Last Updated: 03/28/2021 @ 09:06 pm
Member Credit: choray911
This is a project that has been on my slate for a while, and I’m finally getting around to it. I have seen several people ask what the advantages of stiffer motor mounts are. The answer it simple, the more you reduce the amount the motor moves by rotational force, the more power you put to the pavement, and reduce wheel hop. They do not increase power but allow you to harness the power you already have. The downside is that engine vibration is greatly increased inside the cabin. There are trade-off in every project you take on.
Jack up the car and support with jack stands. Remove the lower engine cradle. This can be done by supporting the weight of the motor with your floor jack to slowly lower it down. The tranny and timing cover mounts will support the motor while the lower support is out of the car. I’ve been turbo’d for 5 years, and I cannot recall if removal of the Y pipe is necessary. Use your own judgment.
Once the mounts are out of the car, evaluate the condition of your mounts. You will want to remove a lot of the factory material; however, you do not want to change the location of the center bushing. Make sure you have a way to keep it in its factory location. I made sure I had plenty of rubber on both ends to keep it in place during curing.
Remove as much factory material as you feel comfortable with. The more Poly you have in there the stronger it will be. To do so, I used an electric drill and several sized drill bits, and a set of needle-nosed pliers. There is considerable metal reinforcement on the inside of the mount, so don’t be too afraid to explore. Just remember to keep the center bushing centered.
Cleanliness is next to Godliness! Get a bucket of hot soapy water and scrub away. The cleaner the inside of the mounts are the better the poly will stick to it. Depending on the funkiness, you might want to hit them with some degreaser first. Dawn dishwashing detergent works wonders. If your mom won’t get too upset, put them in the toaster oven at 200 degrees to for an hour or so, to make sure they are good and dry.
Seal one side of the motor mount. Trace out the outer boundary of the mount on cardboard and cut it out. Lay the mount on its side and center the circle cardboard piece on the center bushing. Lightly tap the center of the cardboard to make an impression of the center bushing. Cut out the center impression a little small, and then force it onto the center bushing. This will stop the resin from pouring out the bottom. Cover the cardboard piece with aluminum foil, and pull it tight without tearing. Spray some sort of release agent (PAM, Olive oil, WD-40) only on the side that will make contact with the motor mount. Tape it into place using masking tape. Masking tape will not leave a residue like duct tape, but this is your project. Tape the ring securely to the mount. The more tape the better. There will be leaks that show up; this will just keep them at a minimum. Don’t forget to tape around the center hole really well. The resin pours in like warm molasses, and if it has a place to go, it WILL LEAK OUT. Then you have to start over.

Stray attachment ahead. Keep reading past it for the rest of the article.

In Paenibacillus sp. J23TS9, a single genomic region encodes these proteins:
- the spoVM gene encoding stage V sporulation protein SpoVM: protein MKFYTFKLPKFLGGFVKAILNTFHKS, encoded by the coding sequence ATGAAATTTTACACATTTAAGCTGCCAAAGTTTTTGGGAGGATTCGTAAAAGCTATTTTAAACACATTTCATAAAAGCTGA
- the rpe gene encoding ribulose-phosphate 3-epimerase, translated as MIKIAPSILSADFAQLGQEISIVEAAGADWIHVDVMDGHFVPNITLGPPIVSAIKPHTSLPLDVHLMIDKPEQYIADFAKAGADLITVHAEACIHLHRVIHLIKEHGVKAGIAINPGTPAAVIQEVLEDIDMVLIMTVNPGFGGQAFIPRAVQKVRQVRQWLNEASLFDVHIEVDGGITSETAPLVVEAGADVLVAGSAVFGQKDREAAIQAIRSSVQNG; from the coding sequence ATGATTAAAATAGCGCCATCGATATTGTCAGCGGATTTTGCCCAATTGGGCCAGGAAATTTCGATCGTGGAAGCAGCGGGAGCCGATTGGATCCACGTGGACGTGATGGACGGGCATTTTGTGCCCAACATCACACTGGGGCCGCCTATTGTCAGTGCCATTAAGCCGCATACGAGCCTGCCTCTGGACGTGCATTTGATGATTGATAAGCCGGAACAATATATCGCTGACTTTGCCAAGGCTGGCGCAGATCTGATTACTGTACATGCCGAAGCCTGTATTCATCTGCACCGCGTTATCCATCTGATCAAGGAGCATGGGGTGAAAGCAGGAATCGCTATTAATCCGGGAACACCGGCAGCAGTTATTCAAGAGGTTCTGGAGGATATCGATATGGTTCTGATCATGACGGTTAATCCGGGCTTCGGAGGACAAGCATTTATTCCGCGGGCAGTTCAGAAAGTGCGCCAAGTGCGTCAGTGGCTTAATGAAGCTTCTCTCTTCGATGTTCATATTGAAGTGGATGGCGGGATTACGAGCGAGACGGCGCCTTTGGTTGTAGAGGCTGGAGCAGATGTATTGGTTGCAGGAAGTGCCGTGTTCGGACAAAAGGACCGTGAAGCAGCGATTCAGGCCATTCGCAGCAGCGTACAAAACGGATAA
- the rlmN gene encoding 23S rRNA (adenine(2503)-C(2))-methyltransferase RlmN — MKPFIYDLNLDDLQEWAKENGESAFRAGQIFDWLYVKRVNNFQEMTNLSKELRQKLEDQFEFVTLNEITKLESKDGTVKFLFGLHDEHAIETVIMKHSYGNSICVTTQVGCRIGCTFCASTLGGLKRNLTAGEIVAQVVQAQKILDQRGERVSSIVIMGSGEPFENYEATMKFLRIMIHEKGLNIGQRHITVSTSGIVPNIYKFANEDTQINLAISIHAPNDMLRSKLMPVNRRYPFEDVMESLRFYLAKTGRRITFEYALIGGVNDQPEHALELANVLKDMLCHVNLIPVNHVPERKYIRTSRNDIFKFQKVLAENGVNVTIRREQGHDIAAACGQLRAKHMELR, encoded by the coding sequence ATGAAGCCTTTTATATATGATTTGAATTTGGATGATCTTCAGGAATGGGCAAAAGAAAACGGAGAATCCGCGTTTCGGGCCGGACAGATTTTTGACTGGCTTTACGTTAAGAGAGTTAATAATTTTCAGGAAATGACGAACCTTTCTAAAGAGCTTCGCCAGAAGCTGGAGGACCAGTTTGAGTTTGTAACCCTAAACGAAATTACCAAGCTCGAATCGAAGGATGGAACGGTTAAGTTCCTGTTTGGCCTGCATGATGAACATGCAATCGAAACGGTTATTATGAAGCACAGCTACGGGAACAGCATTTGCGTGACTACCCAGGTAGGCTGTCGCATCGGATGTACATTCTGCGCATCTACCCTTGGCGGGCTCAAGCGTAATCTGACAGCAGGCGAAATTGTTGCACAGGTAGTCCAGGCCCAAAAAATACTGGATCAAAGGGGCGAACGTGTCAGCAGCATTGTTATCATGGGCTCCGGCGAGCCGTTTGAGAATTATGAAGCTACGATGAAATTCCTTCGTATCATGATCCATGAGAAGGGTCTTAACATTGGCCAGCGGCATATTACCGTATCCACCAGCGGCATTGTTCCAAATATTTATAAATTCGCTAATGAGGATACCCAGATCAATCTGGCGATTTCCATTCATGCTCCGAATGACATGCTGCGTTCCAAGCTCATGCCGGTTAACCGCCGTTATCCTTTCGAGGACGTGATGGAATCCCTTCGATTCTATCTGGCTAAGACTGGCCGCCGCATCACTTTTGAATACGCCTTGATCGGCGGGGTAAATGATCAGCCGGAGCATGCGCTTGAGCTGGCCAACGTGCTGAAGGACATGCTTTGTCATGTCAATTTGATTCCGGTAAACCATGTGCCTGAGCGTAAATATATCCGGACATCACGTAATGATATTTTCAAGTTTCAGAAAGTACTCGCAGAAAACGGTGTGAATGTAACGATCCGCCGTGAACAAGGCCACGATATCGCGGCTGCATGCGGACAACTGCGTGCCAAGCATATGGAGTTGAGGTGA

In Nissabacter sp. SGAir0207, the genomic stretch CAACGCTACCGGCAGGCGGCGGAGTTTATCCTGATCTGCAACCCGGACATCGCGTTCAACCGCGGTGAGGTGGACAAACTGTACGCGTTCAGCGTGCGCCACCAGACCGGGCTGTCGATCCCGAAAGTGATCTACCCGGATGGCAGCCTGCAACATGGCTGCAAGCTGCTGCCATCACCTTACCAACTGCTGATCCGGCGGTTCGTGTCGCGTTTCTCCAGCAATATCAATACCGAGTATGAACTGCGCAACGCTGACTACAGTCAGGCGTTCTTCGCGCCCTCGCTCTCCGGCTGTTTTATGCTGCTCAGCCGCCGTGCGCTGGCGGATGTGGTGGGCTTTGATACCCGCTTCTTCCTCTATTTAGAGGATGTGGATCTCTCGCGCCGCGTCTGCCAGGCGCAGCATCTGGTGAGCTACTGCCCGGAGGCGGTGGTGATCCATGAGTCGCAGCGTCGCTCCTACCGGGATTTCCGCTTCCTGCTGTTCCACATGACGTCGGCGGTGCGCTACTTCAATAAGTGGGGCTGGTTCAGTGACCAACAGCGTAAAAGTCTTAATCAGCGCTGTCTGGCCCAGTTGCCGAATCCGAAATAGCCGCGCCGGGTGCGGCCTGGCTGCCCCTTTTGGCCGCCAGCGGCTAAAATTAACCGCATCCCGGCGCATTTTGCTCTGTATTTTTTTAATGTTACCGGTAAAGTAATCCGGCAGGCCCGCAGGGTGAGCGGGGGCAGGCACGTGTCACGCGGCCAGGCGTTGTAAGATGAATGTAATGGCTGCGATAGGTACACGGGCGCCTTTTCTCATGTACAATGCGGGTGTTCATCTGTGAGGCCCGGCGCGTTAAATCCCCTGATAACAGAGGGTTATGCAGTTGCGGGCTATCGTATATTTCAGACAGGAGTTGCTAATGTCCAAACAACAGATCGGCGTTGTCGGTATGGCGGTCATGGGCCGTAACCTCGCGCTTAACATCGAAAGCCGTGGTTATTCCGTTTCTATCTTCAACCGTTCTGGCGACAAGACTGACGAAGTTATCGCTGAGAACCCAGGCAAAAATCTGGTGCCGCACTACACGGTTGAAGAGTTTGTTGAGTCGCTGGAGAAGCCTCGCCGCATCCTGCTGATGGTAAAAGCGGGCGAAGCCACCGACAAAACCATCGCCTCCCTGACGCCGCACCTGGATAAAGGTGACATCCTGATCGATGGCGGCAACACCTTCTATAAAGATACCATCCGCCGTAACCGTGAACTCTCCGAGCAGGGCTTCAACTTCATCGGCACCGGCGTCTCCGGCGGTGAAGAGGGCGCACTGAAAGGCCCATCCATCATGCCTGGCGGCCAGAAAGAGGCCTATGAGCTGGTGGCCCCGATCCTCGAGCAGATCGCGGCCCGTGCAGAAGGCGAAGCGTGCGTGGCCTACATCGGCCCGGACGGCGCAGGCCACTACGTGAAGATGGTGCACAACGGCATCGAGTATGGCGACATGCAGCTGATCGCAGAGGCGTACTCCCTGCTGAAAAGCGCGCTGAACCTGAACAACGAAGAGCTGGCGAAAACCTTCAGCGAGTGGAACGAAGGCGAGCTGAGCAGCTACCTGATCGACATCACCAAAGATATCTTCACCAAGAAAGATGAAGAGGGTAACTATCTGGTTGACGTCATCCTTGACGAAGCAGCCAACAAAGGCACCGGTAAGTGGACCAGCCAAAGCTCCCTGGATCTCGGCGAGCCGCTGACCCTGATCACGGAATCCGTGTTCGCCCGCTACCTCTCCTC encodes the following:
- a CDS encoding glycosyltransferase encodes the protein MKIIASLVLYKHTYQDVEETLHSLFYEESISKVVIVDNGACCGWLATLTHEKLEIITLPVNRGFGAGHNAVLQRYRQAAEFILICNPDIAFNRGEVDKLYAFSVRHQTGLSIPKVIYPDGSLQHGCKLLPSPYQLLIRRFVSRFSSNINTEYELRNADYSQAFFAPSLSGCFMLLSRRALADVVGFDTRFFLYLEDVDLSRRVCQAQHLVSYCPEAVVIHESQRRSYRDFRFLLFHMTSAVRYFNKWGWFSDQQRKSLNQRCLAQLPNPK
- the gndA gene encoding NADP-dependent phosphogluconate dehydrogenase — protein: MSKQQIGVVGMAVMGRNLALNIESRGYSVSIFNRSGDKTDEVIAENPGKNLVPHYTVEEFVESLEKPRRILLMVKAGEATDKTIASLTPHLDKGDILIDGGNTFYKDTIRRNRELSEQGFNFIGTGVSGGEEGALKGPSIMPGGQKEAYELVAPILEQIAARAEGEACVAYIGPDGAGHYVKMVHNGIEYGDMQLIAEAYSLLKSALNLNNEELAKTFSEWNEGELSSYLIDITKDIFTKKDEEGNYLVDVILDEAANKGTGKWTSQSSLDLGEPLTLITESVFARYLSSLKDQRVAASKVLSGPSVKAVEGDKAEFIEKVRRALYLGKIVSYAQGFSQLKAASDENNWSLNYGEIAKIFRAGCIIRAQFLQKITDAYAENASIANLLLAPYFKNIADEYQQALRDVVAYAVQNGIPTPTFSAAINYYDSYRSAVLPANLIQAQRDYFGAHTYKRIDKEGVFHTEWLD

The Pour. The polyresin I used was Devcon, Flexane 94. It dries the hardest of their line; however, they do have Flexane 60 that is more flexable. It can be picked up at any industrial supply store, like Granger, for around $36. The kit comes with the resin, curing agent, plastic cup to mix it in, and a stir stick. One “kit” will build two mounts with some leftover if you remove a considerable amount of material from the factory mount. Place the mounts on their sides, and make them level. Rolls of duct tape or masking tape work. Combine the resin and activator according to the enclosed directions and stir for a good 7 to 10 minutes. The mixture has a work time of a good ten to fifteen minutes depending on temp and humidity. The warmer it is the faster it cures. You only have one shot at this, so make sure the mounts are ready to be filled. Pour slowly and try to keep from developing bubbles in the mount. Fill one-half full; fill the next one-half full, and then top off the first.
This gives the resin a chance to seep into all the nooks and crannies and allowing the air to escape. If small leaks appear, don’t freak out. The resin will thicken up and stop leaking. If a big leak shows up, get creative, you didn’t follow the directions.
The Cure. The mixture will harden so that it can be handled within 30 to 45 minutes. To speed up this time, place them under a heat lamp. I have a torch lamp in my living room that has 3 adjustable lights that work perfectly. Remove the cardboard end and foil. They are hard in 24 hours and reach full stiffness within 7 days. If this is a two-day project then you can put them in the oven again at 200 degrees for 24 hours to speed up the cure.